Archive for the 'science' Category

Fiche Thématique du Dodo

Tuesday, January 5th, 2010

Dodo by Muséum d'histoire naturelle, Genève

I have no idea how or when did I found this, but probably a long long time ago a saved a link the following PDF: Fiches Thématiques De la Bibliothèque du MHNG nº2 – Le Dodo. The MHNG in question is the Muséum d’histoire naturelle de la Ville de Genève. I tried to find a page that links to that PDF without any luck, so I choose share it directly.

The thematic card is all in French, but if you already know the dodos history there are not many news on it. It tells the sad story of our so much loved bird, the researches all over the years, more ornithology info about it, suggestion of books, and 3 images. One is the cute dodo above, and the other two are:  Facsimile of Savery’s figure of the Dodo in his picture of the Fall of Adam in the Royal Gallery, Berlin and a dodo image from The dodo and its kindred by A.G.Melville (1848).

Land Speculator Michael Winer Wins 2009 Rubber Dodo Award

Tuesday, January 5th, 2010

Third annual Rubber Dodo Award: Michael Winer, Land Speculator

And the Dodo Award unfortunately had to choose one more winner last year. If you are following The Dodo Blog on Twitter you already know that The Center for Biological Diversity announced Michael Winer, portfolio manager for the giant real-estate investment firm Third Avenue Management, LLC (“TAREX”), as the winner of its third annual Rubber Dodo Award for : “His Wall St. Firm Pushing Largest Developments in California and Florida Imperiling Dozens of Endangered Species, Including Condors on Tejon Ranch“. Not an easy work, but there is always a monster to do such things.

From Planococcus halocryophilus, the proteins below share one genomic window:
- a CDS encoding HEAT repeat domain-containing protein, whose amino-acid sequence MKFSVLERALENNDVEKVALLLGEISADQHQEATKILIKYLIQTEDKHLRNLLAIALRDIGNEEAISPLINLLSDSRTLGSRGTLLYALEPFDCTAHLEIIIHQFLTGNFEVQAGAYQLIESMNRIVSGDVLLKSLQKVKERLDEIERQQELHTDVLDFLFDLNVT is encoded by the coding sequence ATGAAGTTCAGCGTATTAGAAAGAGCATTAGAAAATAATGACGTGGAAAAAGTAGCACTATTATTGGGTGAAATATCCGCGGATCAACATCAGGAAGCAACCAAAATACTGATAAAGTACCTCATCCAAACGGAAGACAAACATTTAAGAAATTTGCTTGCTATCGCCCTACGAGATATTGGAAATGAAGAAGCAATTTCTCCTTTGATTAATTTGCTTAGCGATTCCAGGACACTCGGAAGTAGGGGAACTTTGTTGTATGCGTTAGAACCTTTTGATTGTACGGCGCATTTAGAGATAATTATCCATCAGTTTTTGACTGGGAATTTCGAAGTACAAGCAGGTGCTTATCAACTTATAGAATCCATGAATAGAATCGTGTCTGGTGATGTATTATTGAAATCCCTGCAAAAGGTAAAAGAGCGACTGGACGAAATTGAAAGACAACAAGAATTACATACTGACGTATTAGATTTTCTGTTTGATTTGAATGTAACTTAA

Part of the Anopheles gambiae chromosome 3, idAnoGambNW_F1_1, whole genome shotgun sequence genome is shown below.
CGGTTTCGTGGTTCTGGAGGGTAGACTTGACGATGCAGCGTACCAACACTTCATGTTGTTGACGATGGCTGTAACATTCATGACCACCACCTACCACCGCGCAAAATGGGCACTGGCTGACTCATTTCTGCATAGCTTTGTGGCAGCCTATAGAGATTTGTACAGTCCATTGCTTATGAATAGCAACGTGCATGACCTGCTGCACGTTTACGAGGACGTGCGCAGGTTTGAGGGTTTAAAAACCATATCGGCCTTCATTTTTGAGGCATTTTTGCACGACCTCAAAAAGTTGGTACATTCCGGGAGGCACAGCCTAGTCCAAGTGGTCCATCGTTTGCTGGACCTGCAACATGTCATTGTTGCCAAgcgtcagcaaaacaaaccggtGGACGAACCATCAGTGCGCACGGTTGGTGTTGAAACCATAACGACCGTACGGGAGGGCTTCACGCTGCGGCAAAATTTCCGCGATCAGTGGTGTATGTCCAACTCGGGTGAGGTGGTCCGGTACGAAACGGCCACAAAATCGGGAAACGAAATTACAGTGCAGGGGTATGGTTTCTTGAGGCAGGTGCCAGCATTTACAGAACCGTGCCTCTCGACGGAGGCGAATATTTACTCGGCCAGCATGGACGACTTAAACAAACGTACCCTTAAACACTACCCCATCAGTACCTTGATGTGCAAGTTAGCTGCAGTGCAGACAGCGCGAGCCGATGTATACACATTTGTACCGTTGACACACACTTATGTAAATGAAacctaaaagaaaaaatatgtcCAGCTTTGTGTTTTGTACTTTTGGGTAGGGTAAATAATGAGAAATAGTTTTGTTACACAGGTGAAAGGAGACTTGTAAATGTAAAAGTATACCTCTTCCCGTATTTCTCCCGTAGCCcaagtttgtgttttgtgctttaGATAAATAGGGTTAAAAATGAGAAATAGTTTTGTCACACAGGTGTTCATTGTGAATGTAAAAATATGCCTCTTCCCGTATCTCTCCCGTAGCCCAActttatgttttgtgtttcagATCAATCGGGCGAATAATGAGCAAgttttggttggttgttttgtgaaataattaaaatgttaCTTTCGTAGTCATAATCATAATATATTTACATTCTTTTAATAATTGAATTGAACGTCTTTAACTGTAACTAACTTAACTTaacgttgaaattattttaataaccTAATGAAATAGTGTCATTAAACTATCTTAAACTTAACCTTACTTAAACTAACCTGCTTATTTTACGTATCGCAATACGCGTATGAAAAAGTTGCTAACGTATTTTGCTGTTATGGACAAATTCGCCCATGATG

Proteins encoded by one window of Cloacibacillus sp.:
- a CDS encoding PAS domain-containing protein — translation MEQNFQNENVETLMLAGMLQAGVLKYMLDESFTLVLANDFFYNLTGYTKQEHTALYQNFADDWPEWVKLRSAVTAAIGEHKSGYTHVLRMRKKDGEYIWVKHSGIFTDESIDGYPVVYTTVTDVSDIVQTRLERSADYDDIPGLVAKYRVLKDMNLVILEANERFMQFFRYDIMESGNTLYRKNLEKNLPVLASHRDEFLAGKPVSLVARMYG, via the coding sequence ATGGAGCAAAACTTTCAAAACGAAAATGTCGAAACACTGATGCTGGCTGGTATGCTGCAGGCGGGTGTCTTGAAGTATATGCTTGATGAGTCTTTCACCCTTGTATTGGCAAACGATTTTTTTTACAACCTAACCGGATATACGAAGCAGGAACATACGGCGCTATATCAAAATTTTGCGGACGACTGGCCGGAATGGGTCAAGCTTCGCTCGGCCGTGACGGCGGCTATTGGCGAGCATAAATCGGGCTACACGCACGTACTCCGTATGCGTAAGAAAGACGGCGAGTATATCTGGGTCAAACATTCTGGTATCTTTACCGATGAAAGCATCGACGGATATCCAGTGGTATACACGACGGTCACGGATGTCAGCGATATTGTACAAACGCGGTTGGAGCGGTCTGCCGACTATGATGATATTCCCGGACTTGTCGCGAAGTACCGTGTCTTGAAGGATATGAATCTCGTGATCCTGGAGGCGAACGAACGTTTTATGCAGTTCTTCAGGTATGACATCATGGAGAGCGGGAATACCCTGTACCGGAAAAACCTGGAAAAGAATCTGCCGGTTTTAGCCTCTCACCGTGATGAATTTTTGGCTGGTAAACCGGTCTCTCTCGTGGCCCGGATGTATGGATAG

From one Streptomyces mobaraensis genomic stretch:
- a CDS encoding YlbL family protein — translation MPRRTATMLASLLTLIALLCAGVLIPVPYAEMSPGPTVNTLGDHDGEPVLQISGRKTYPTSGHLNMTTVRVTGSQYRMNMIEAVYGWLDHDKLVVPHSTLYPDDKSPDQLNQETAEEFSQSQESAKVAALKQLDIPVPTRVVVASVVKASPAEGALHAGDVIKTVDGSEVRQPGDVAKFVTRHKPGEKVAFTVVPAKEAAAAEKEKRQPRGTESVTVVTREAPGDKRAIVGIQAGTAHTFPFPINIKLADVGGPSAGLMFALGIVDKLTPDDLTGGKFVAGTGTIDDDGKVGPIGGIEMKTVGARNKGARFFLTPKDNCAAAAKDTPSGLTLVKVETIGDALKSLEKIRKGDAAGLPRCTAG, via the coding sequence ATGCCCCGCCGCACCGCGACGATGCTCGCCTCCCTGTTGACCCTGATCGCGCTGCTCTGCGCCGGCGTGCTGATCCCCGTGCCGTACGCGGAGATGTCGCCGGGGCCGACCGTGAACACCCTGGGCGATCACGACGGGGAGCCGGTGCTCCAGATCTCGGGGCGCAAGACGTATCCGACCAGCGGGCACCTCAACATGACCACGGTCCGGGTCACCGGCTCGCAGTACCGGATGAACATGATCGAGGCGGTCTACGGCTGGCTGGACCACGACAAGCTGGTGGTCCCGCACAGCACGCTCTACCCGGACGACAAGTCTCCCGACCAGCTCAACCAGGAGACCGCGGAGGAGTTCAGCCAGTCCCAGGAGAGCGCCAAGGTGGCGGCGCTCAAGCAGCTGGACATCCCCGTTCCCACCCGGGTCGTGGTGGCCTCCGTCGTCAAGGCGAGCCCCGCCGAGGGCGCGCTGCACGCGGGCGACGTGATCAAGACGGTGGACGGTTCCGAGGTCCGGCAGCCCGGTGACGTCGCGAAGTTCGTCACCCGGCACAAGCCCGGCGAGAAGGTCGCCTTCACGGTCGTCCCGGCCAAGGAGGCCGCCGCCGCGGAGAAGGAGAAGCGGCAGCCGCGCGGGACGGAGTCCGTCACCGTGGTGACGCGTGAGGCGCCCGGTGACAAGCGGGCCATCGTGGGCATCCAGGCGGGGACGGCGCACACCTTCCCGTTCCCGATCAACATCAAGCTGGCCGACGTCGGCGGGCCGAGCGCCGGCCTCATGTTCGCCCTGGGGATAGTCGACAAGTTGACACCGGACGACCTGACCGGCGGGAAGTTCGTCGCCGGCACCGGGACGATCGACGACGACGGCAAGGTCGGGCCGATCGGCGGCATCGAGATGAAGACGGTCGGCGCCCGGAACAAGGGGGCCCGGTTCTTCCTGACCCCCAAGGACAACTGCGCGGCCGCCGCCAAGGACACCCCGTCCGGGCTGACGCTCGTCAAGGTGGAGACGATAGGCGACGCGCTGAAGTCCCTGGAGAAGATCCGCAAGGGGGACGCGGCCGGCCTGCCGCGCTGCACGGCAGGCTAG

Winer is deserving of the 2009 award for his leadership of TAREX, the largest stockholder in companies developing the largest pieces of private land remaining in Southern California and Florida. These regions are also home to some the highest numbers of endangered species in North America. In California, TAREX is pushing the Tejon Ranch Company to pave over thousands of acres of federally designated California condor habitat. In Florida, TAREX is pushing the St. Joe Company to flood tens of thousands of acres of the Florida Panhandle with high-end developments.

“Under Winer’s money-obsessed leadership, TAREX has become the poster child for unsustainable, endangered-species-killing sprawl,” said Adam Keats, director of the Center’s Urban Wildlands Program. “He specializes in finding massive, remote estates far from urban centers and turning them into a sea of condos, malls, golf courses, and resorts. There is good reason that even Wall Street commonly calls TAREX a ‘real-estate vulture’.” (more…)

The way of the digital dodo

Wednesday, June 10th, 2009

scanned dodo renderedAn early version of the scanned dodo rendered by project research technician Abby Drake and students in Leon Claessens’ lab.

From PhysOrg, The way of the digital dodo: The laser light glowed brilliant red, forming a moving line as it bounced information from the dodo’s bones back into the high-tech scanner sitting on a tripod on the Museum of Comparative Zoology’s (MCZ) fifth floor.

Again and again, the red line traced the contours of the skeletal bird, one of just a handful of complete skeletons of one of the world’s most famous cases of human-caused extinction.

The flightless bird, about the size of a large turkey, was native to the Indian Ocean island of Mauritius. It became extinct in the mid- to late-1600s from a combination of human hunting, habitat destruction, and predation by introduced animals, including rats, cats, pigs, and dogs.